Of course, the major point is that Facebook is such a young company and a new business model that it is a major challenge to figure what the company will look like a few years from now. Even trickier is figuring out what kind of revenues and profits will be possible down the line in 5 to 10 years. There are a million different possibilities and I think it’s fair to say that revenues estimates could easily vary from a few hundred millions per year to several billions and possibly the biggest tech company in the world. But how can you compare Facebook to a company like Apple? It’s a challenge. I had discussed some of my ideas if I were Facebook’s CEO for a year. Here are the sources of revenues that we anticipate:

Display advertising: Facebook si already doing a decent job with advertising but that will certainly grow over time as local businesses understand how to make it work.

Search advertising/licencing: Over time, Facebook is gathering a lot of data that makes it more likely that its search will be able to compete. As well, it has made deals with Microsoft and others to provide data t a cost.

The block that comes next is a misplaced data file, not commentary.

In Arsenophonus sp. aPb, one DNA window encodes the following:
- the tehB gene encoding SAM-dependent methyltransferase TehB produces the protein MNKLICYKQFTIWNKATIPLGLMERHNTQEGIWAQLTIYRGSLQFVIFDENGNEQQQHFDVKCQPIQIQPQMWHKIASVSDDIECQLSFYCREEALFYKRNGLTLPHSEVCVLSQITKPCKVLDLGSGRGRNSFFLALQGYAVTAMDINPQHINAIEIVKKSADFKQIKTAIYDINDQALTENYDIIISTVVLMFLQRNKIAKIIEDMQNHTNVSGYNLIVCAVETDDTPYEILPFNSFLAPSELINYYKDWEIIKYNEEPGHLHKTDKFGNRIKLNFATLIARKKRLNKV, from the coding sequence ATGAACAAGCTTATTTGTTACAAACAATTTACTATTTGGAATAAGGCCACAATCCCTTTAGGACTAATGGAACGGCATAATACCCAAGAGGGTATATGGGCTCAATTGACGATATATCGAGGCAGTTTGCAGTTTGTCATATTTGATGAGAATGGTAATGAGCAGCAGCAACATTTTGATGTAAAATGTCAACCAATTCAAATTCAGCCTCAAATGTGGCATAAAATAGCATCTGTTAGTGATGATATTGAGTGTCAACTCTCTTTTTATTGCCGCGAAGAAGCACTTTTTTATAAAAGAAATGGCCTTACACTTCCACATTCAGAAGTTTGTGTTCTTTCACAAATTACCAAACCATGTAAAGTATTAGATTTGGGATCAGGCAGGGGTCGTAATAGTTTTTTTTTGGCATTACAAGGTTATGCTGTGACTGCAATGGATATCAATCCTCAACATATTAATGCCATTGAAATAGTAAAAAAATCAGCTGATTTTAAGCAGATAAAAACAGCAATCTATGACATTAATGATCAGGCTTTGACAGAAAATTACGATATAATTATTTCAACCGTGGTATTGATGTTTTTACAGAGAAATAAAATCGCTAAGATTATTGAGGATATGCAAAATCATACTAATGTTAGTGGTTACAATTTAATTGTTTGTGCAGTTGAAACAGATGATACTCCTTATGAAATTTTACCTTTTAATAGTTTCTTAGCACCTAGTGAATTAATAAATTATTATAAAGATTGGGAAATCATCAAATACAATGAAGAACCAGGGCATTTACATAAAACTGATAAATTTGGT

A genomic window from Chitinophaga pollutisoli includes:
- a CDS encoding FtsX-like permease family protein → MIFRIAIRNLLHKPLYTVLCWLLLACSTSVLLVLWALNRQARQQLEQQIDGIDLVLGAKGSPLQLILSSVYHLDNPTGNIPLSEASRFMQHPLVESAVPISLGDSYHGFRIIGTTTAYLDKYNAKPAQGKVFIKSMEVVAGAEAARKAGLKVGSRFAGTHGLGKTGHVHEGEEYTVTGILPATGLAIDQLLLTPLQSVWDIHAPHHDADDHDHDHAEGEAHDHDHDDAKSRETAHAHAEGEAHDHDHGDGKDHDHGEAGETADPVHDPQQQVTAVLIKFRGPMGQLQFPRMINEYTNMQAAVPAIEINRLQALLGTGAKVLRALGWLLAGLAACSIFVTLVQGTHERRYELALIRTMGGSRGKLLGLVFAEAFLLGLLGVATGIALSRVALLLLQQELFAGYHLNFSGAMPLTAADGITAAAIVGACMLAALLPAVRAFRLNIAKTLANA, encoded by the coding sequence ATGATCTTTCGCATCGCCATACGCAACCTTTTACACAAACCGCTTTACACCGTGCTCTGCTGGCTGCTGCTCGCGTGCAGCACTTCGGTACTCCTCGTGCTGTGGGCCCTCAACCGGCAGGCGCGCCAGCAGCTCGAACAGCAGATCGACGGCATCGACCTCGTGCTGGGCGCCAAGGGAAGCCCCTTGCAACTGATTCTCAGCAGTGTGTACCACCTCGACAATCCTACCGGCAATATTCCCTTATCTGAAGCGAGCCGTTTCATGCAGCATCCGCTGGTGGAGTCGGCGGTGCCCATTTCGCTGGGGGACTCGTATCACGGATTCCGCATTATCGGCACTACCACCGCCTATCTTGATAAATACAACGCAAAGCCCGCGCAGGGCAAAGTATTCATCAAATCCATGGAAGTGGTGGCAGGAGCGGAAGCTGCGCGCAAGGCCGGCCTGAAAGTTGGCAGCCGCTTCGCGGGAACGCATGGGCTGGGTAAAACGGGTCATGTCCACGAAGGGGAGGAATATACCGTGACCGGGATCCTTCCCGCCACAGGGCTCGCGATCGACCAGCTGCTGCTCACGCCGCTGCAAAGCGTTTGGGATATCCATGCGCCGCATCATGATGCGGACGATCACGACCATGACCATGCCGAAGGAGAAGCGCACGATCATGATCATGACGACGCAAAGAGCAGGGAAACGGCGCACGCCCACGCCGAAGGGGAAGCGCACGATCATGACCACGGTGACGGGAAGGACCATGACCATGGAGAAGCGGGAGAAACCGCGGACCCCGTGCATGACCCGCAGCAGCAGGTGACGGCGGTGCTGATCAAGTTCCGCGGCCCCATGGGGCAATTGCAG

Giant store: I think Facebook will soon be able to help merchants by hosting their stores and making it much easier for consumers to “buy online” and of course that will be done

Taxing applications: As Apple does through the Itunes store, Facebook has started doing on its own. Applications and games that use Facebook to make it “social”  are now paying a tax, on all sales of apps, virtual goods or anything else. Companies like Zynga have been working almost exclusively through Facebook

So overall?

I can see how some might think that Facebook is worth too much at this point to be a deal and to be fair, since so many estimates are involved, I would have a hard time convincing anyone otherwise. But personally, I would still be buyer of Facebook well beyond the current prices…. How about you?

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10 Comments

  1. […] Speculator presents Is Facebook’s $75 Billion valuation getting out of hand? posted at Intelligent Speculator, saying, “How much do you think Facebook is […]

  2. Comment by Bret @ Hope to Prosper — March 14, 2011 @ 3:10 pm